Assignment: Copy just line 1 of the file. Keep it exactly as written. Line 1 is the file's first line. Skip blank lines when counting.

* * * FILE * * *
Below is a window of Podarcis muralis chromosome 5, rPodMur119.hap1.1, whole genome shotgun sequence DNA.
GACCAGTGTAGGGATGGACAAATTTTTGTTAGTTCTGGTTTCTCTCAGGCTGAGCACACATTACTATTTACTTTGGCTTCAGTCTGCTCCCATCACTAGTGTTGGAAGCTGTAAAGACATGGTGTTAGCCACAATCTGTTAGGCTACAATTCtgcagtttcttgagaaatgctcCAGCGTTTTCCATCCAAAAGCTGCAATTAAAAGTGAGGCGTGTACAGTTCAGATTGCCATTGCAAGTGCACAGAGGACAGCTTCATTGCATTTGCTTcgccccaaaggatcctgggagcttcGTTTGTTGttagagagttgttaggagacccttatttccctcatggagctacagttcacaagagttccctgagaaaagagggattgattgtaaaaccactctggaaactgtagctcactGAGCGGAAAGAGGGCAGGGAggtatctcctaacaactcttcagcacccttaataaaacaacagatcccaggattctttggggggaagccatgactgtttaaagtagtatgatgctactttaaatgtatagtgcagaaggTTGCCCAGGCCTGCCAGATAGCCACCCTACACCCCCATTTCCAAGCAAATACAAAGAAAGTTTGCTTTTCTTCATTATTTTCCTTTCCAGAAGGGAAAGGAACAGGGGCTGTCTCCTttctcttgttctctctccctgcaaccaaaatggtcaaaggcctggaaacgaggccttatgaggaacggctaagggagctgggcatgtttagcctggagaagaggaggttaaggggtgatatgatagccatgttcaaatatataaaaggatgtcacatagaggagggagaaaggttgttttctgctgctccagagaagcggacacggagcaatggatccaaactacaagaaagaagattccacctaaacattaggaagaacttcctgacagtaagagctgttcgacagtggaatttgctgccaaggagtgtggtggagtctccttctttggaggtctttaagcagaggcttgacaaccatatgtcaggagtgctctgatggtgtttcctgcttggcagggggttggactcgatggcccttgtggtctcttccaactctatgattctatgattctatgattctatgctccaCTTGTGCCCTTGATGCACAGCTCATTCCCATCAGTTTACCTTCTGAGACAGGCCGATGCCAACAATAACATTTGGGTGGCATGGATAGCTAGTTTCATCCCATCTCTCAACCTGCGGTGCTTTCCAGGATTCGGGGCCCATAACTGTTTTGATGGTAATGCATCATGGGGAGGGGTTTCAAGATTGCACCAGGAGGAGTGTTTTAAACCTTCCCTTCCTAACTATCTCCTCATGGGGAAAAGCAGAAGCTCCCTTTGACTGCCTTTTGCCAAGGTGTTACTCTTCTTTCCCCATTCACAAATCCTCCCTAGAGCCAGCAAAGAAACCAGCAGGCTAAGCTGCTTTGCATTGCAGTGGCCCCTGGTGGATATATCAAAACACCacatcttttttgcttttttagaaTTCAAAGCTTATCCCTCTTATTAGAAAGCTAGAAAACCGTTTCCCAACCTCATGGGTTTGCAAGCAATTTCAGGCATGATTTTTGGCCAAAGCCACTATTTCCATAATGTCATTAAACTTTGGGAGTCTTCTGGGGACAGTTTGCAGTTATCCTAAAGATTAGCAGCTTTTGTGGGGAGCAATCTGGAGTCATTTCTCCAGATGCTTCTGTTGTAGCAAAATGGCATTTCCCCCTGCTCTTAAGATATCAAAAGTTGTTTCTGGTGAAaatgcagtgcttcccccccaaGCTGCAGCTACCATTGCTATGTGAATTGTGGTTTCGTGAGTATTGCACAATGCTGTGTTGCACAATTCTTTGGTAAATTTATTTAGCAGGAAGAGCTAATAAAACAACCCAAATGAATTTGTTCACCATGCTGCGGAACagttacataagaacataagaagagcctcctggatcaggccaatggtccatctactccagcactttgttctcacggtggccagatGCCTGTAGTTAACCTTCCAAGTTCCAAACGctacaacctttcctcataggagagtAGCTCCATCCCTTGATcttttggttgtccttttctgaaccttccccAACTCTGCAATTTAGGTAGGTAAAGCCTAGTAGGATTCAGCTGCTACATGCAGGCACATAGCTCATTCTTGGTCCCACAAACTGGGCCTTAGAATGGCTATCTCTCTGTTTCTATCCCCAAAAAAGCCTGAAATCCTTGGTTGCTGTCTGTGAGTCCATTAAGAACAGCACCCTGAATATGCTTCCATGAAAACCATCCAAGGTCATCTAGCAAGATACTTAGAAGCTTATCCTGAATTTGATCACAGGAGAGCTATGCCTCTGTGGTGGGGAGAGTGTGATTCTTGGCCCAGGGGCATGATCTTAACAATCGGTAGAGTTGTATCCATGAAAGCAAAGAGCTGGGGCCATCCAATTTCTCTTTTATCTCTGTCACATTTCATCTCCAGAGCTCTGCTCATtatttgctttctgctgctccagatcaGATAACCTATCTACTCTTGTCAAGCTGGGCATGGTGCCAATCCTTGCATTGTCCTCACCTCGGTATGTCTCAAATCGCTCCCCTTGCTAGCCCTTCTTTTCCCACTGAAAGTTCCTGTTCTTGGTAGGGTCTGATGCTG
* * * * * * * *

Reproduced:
Below is a window of Podarcis muralis chromosome 5, rPodMur119.hap1.1, whole genome shotgun sequence DNA.